LONDON May 1 Pfizer's plan to buy
AstraZeneca for around $100 billion could face antitrust
hurdles in China, where the two companies rank No. 1 and No. 2
among multinational suppliers in the prescription drug market.
The need for merger clearance from Beijing would come on top
of antitrust approval in the United States and Europe and could
potentially delay proceedings, according to people familiar with
Julian Huppert, member of parliament for Cambridge, where
AstraZeneca intends to build a new research centre and
headquarters, said China was likely to look hard at the deal,
especially after a bribery scandal last year involving drugmaker
"I know China is concerned. From China's perspective, these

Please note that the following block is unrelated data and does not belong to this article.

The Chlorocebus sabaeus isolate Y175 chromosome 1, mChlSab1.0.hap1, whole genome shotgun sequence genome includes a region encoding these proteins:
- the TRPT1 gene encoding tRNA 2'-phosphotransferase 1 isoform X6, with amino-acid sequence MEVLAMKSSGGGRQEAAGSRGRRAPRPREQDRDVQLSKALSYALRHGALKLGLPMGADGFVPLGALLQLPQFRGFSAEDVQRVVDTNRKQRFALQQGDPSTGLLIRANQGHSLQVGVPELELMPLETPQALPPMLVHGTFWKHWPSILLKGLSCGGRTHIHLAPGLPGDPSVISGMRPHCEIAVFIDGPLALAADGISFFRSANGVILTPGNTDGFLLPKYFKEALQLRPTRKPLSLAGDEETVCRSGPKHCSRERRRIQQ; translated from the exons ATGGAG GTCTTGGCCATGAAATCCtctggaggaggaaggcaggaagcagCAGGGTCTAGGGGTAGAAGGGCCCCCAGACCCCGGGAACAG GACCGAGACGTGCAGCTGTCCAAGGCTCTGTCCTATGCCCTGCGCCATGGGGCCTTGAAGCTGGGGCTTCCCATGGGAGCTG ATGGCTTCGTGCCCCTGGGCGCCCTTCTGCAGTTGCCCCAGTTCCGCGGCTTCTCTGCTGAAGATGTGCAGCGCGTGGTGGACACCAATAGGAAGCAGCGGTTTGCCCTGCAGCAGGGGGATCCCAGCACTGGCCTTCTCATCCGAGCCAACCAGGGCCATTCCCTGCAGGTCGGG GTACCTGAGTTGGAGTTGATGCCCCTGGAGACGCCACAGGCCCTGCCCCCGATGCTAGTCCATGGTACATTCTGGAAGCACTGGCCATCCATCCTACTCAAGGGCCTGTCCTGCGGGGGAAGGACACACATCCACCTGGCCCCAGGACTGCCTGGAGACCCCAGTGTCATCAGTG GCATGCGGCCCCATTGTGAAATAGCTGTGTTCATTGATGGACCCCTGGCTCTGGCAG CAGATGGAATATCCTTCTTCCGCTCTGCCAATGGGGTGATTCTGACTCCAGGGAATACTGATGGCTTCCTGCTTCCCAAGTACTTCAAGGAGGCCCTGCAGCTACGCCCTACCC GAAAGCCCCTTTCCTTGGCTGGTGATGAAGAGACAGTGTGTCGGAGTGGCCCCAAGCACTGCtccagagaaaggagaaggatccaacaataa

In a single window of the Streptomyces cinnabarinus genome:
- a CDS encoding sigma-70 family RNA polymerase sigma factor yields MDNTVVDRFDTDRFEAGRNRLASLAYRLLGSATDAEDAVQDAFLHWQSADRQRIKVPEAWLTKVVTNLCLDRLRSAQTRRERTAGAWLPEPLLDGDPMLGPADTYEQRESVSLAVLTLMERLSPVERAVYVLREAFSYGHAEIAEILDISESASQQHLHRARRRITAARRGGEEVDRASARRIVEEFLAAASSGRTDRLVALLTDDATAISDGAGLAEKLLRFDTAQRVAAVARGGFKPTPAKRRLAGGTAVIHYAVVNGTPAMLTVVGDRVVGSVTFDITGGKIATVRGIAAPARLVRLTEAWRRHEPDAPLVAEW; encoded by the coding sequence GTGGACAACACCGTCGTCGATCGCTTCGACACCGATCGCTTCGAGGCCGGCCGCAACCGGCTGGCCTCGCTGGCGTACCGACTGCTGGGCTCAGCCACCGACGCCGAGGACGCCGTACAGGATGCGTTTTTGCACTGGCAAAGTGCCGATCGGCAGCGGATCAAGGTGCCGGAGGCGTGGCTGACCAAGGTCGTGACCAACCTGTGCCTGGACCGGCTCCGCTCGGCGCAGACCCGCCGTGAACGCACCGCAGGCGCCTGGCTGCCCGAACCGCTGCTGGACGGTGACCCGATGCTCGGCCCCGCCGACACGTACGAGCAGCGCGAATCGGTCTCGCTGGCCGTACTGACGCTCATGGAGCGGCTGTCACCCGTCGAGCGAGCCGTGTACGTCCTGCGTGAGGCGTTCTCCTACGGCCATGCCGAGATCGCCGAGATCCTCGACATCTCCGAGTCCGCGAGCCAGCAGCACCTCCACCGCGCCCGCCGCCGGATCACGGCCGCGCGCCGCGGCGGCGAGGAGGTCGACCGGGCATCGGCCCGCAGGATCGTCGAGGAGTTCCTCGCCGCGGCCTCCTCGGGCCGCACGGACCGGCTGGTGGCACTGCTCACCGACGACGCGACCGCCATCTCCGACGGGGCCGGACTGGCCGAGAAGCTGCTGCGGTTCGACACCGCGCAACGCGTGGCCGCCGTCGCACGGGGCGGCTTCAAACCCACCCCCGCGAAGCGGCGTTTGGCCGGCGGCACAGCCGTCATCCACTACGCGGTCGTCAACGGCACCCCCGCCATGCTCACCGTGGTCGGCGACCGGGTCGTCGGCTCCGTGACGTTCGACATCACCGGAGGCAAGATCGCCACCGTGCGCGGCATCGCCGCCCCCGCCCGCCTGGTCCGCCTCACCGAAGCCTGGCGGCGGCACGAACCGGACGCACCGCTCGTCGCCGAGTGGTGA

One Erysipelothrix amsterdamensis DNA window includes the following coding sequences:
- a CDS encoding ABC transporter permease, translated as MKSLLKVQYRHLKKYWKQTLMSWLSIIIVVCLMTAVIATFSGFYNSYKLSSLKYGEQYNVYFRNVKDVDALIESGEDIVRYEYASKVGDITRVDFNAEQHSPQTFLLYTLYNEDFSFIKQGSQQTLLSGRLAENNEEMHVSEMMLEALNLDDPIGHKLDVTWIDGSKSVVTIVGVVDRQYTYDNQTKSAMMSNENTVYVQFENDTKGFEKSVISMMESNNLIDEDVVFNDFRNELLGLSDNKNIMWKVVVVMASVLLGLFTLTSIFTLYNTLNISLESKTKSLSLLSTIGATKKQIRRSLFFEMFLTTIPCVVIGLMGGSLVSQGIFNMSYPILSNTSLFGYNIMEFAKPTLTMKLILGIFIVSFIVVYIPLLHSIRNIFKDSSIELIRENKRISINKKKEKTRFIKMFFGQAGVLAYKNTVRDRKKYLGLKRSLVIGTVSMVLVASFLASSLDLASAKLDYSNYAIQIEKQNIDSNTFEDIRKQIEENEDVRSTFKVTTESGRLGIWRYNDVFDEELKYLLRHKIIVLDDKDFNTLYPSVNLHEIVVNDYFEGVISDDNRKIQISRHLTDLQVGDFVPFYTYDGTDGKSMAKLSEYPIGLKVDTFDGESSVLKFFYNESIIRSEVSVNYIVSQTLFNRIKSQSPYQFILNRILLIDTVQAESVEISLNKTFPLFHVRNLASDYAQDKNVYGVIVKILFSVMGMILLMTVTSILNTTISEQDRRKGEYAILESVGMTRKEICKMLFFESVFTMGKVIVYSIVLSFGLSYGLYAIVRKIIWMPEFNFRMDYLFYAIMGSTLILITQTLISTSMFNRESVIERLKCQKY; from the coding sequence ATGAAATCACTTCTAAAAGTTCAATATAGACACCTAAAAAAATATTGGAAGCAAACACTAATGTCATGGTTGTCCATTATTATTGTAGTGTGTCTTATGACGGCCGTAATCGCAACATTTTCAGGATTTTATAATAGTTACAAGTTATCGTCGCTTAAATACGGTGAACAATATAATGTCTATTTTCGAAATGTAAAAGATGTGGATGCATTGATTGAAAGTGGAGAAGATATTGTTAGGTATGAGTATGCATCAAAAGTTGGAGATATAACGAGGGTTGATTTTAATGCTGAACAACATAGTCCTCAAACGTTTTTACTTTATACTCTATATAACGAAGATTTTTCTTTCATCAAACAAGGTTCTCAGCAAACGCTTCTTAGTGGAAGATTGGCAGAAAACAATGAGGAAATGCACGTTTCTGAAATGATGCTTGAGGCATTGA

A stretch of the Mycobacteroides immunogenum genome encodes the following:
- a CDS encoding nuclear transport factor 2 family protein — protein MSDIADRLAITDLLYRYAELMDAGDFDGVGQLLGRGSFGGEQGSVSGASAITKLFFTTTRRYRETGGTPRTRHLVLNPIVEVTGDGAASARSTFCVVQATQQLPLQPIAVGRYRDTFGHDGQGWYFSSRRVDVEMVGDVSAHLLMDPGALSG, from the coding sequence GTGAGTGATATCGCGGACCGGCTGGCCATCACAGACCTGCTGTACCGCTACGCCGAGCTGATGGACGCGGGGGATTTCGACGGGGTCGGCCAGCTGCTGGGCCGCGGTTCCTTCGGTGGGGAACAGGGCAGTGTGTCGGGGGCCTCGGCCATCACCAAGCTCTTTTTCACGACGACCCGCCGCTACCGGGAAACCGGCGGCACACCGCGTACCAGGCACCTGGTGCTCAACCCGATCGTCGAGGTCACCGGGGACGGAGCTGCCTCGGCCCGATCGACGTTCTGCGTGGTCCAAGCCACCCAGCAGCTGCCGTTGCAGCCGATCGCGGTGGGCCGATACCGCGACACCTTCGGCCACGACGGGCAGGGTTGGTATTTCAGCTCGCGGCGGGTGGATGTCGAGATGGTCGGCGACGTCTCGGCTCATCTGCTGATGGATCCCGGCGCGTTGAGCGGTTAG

are their two major suppliers potentially merging into one, and
given their history with GSK, there is some obvious nervousness
there," Huppert told Reuters.
China's six-year-old anti-monopoly law is playing an
increasing role in international deals, forcing often painful
delays. Some see its antitrust regime as an industrial policy
China's fast-growing market is a lure for global firms. Drug
sales in the country, which totalled $82 billion in 2012, are
expected to reach $160-190 billion by 2017, making it the
second-biggest market behind the United States, according to IMS
Pfizer has yet to make a firm offer for AstraZeneca after
having two approaches rebuffed, and a company spokesman said it
was "premature to speculate on any specific impacts in specific
Glencore Xstrata is a recent example of a company
that ran into problems with China's Commerce Ministry (MOFCOM).
Glencore agreed to sell a Peruvian copper mine to secure
approval from China for its takeover of miner Xstrata.
A Chinese antitrust review has also contributed to a delay
in a tie-up between Omnicom and Publicis.
(Reporting by Ben Hirschler; editing by Jane Baird)